Life as a parent is tough. I have a daughter and I feel like I need to constantly worry about her safety. Worse, every other day there's some jerk online telling me to be terrified of something new. Well, today I'm that jerk, but this is important: your headphones may be dangerous.
Most people know that listening to loud music can impact your hearing, but most people probably hear that and think of a loud rock concert. But researchers and groups like the World Health Organization and the Centers for Disease Control have established that routine exposure to moderately loud sounds can permanently damage your hearing, with up to 1.1 billion people at risk. That's especially true of children, who frequently listen to music at max volume.
We recently took a look at this when testing for our roundup of the best headphones for kids, and we found that even something as simple as an Apple iPhone 7 Plus and the included earbuds can dramatically exceed the recommended levels at full volume, posing a risk after just a few minutes.
And though volume-limiting, "kid safe" headphones promise an easy solution, we spent weeks testing nearly two dozen models to see how loud they actually get. We found that many exceeded their own advertised maximum limits, and many of the volume-limiting safeguards would be easy for a child to remove. You can read our guide to the best headphones for kids to see which ones we recommend, but for a more in-depth explanation, here's everything you need to know to pick the right headphones for your kids:
How Loud is Too Loud?
One night at a concert is enough to realize that loud noises can damage your hearing. But at what point are you risking serious long-term damage? Unfortunately, though health experts have been studying this for decades, there isn't a clear point at which damage is guaranteed to occur.
What we do know is that noise-induced hearing loss is a real problem in adolescents, and it can have dramatic impacts on their academic performance. Headphones are likely a major reason for this, and headphone use has been on the rise since the mid-90s.
The consensus is that you are at risk of noise-induced hearing loss if you're exposed to an average volume of 85 decibels for 8 hours in a day. If you're into being specific, those are A-weighted decibels (or dB(a) for short), which just means that the average is weighted to line up with the sounds that our ears are most sensitive to.
For every 3dB(a) above 85 you go, the hazardous exposure time gets cut in half. So if you're listening to 100dB—from, say, headphones—you could be at risk after just 15 minutes. Those cheap earbuds that came with your iPhone 7 Plus? They can average 105dB at full volume according to our tests, and we've seen others get up to around 109-110dB(a).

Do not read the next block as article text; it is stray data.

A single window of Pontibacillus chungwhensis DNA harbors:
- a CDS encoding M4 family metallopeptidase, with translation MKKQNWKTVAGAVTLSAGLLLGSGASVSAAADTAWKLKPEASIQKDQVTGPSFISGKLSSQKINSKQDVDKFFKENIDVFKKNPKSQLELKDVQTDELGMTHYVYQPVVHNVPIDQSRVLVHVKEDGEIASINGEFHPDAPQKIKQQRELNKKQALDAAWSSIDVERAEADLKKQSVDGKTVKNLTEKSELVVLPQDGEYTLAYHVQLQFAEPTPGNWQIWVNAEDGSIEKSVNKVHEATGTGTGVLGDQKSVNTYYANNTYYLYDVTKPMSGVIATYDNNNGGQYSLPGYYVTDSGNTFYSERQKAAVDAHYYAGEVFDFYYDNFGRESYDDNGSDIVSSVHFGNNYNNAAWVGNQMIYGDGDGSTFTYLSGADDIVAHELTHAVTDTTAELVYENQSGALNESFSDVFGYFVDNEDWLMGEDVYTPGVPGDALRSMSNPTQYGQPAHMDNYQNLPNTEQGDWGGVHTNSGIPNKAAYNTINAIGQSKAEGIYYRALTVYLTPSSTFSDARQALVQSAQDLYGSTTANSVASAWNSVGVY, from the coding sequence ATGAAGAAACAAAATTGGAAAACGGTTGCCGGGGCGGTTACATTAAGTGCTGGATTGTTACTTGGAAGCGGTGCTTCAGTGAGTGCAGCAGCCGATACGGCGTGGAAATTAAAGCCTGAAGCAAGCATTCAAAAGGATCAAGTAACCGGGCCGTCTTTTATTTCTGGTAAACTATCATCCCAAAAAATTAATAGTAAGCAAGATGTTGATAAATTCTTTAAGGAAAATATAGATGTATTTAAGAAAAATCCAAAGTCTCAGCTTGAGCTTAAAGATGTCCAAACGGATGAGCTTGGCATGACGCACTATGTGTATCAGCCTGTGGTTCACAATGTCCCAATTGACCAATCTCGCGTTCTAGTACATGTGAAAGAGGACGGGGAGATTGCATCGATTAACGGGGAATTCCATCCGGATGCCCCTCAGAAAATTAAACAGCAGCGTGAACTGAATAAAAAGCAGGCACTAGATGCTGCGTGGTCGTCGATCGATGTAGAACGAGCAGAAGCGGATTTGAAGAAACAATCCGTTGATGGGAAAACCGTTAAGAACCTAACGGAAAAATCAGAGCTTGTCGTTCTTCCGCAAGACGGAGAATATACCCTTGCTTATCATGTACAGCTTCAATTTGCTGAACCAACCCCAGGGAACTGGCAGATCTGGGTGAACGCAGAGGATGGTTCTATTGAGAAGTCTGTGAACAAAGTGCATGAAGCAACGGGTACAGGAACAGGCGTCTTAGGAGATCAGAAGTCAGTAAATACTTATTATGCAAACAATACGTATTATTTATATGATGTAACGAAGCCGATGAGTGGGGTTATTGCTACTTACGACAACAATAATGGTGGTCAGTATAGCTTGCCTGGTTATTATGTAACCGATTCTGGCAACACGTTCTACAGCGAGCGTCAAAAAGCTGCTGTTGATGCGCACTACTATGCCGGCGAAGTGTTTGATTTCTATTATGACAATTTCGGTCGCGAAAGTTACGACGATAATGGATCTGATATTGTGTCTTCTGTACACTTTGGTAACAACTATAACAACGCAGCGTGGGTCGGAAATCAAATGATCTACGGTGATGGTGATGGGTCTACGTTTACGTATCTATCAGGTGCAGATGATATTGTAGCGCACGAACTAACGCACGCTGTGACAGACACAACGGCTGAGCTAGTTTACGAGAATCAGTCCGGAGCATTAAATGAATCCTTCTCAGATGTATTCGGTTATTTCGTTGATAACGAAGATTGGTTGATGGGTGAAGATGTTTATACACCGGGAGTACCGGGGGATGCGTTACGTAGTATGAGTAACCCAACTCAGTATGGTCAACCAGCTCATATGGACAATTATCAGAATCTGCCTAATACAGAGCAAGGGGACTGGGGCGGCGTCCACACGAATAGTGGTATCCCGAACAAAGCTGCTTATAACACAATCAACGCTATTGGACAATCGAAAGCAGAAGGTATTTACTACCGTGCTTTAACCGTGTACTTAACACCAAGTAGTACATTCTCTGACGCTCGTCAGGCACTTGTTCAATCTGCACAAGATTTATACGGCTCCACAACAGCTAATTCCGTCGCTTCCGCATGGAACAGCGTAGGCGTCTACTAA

It's important to note that we're not entirely sure where the safe zone really ends, and because noise-induced hearing loss is irreversible, caution is definitely the way to go. As a result, the WHO recommends limiting headphones to just 85dB(a). An easy rule to follow is the "60/60 rule" which is to limit headphone time to 60 minutes per day with the volume set no higher than 60% of the max.
What About Volume-Limiting Headphones?
There are two ways to limit your child's exposure to loud headphones: turn the volume down on your player or use so-called "volume-limiting" headphones that don't get as loud as a regular pair. To reduce the incoming volume, these headphones all employ some kind of resistor to limit the amount of power sent to the headphones, either in the cable, in some kind of removable adapter, or in the headphones themselves. In the simplest terms: Less power means less volume.
The good news is that every pair of headphones can be used safely if you just turn the volume down, and you should be able to understand someone speaking to you at arm's length while music is playing. Most phones and tablets even have parental controls, letting you set a maximum that can't be exceeded.
Volume-limiting headphones are still a great alternative, especially since kids these days use headphones in places where you may not have control, like with a car's entertainment system, on an airplane, or with their Playstation or Xbox. These headphones are generally marketed as topping out at either 85dB(a) or 93dB(a), with language that makes you think that's as loud as they possibly go.